More than 2,000 Nigerians living in border villages in Borno State have reportedly fled as a result of the ongoing military operations targeted at routing insurgents from the area under the emergency rule.
The fleeing villagers were said to have headed to the neighbouring Niger Republic.
“Most of the residents of border villages of Borno have fled to Niger. About 2,000 people from Abadan, Malam Fatori and other villages are now refugees in Difa, Niger Republic,” a top security officer told one of our correspondents on Sunday.
The source said that the Joint Military Task Force was on the trail of members of the Boko Haram sect, who were dislodged from the Sambisa Game Reserve and other camps on Thursday in Borno State.
It was learnt that residents of Maiduguri and other communities far from the border, who did not want to be caught in the cross-fire had also fled to some neighbouring states, including Kano and Bauchi.
The Director of Defence Information, Defence Headquarters, Brig.-Gen. Chris Olukolade, could not confirm whether the Nigerian villagers had fled to Niger Republic.
“I will have to find out,” he said.
As the time of sending this report, he had yet to comment on the development.
Also, Nigerian Immigration Public Relations Officer, Ekpedeme King, promised to find out if any Nigerian villagers fled to Niger Republic.
However, he did not respond to subsequent calls and a text message sent to his phone.
Olukolade, in a statement on Sunday, said, “A total of 20 terrorists were apprehended as they fled. Altogether, three soldiers died, while seven are wounded and are being treated in military medical facility, one soldier is missing.”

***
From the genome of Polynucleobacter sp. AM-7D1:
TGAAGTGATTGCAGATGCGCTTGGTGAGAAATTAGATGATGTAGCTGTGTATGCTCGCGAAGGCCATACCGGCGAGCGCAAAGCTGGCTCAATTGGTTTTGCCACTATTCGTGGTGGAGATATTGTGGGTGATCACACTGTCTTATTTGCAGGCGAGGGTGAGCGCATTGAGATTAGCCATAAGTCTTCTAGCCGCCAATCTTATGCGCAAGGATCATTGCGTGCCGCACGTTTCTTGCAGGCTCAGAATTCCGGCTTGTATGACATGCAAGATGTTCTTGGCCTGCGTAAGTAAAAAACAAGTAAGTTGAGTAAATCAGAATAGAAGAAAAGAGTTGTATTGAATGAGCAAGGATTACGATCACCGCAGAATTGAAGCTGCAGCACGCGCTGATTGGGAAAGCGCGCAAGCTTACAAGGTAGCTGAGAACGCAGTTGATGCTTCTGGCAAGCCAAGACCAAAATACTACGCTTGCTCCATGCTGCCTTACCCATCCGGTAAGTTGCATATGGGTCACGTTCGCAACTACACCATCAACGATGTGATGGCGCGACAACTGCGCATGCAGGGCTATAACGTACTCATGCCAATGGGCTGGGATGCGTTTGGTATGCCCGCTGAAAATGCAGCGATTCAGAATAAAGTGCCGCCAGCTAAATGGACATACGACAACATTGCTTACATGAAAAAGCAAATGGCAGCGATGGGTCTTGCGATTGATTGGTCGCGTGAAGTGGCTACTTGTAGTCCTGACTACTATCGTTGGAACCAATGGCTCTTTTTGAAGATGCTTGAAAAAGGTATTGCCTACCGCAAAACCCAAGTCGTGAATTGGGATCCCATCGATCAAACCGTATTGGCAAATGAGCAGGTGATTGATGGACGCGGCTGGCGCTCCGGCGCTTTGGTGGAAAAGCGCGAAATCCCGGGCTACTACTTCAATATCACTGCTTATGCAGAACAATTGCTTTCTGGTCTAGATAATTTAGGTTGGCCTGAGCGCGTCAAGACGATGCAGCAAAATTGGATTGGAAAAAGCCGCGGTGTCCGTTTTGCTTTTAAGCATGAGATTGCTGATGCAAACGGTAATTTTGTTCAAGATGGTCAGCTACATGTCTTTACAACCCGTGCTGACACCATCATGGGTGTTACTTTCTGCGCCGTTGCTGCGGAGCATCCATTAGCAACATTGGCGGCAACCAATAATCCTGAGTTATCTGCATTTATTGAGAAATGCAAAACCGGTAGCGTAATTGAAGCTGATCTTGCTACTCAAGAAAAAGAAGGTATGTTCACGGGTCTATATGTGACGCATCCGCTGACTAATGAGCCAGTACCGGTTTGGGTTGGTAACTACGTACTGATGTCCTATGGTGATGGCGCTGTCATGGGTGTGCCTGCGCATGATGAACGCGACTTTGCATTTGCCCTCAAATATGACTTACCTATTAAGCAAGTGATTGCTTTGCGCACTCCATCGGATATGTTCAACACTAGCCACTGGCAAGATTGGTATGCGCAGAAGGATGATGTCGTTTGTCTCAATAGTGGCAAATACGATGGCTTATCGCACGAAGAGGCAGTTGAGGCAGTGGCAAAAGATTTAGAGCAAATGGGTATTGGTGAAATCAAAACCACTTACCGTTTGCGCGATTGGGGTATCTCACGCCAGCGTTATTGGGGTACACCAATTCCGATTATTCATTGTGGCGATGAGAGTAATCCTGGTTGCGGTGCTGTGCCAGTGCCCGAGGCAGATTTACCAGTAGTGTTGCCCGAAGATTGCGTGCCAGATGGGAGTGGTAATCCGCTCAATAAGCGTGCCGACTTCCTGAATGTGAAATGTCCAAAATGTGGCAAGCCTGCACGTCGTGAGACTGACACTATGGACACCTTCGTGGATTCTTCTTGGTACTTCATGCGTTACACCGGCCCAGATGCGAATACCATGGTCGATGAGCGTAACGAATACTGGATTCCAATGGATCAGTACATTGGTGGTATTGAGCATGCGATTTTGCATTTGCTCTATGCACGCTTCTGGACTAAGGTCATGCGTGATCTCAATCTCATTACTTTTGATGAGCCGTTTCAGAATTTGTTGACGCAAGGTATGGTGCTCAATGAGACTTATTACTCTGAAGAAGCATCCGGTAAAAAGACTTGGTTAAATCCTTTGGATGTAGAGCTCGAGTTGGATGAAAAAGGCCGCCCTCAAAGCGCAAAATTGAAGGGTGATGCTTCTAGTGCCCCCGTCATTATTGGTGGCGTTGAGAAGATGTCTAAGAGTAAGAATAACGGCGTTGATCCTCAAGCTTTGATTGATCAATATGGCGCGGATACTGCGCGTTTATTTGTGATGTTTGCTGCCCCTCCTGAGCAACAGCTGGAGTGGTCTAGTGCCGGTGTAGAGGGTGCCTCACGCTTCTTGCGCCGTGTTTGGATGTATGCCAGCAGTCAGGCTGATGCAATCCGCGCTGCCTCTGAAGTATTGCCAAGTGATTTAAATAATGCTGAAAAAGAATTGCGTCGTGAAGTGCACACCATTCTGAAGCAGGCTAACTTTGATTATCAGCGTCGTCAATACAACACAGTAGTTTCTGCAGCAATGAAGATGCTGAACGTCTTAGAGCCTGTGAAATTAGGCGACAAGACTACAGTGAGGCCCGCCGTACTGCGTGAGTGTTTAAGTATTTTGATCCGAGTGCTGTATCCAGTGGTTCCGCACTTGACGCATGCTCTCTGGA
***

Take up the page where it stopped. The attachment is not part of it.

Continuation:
According to Olukolade, patrols are also ongoing to secure towns and villages from infiltration by the terrorists.
He added that the curfews imposed on identified flashpoints were being enforced.
The military spokesman said that dislodged terrorists had been in disarray with a large number of them heading for various borders.
He said, “Their bases are being deserted but they are making efforts to evacuate most of the large stock of logistics, including scores of vehicles in their holdings.
“In the course of special forces and operations, a number of encounters have ensued since yesterday (Saturday).”
On Sunday, Olukolade said, “The required reinforcement and logistics have been delivered to forces in fronts where they have been engaging a large number of heavily armed terrorists since yesterday.
“Defence Headquarters is quite satisfied with the high standard of compliance with operational order and strict observance of the rules of engagement so far.
“The forces have been directed to maintain the robustness of the patrols and enforcement of curfews where emplaced and ensure that civilians are kept out of harms as much as possible.”
A 24-hour curfew had on Saturday been imposed in parts of the city of Maiduguri.
In Adamawa State, the curfew imposed in parts of the state has been biting harder on residents, especially those living in the capital city, Yola, and the border towns of Mubi and Maiha.
A resident of Jimeta-Yola, Ms. Rifkatu Iliya, who spoke to one of our correspondents on the telephone, said, “The curfew is still on and we are learning to live with it, those of us who go to work leave earlier than usual so that we are not caught up.
“For those who are trading, it is more
difficult because their trading hours have been reduced to between three to five hours a day.
“I will be lying if I say we are not living in fear, we have heard of the atrocities of Boko Haram in some parts of the state and we have seen an increase in the number of security forces.”
But a security source in Yola, who asked not to be named because she was not authorised to speak to the media on the issue, said the military crackdown, had been concentrated in Borno.
The source said, “The military operations are targeted largely at terrorist training camps and strongholds in Borno.
“However, we in Adamawa are also on the alert because we are aware that the insurgents who are under intense pressure in Borno may want to seek a safe haven here.
“We are under instructions not to allow this to happen.
“The pains of the checkpoints and the curfew are temporary; residents will have to bear with us.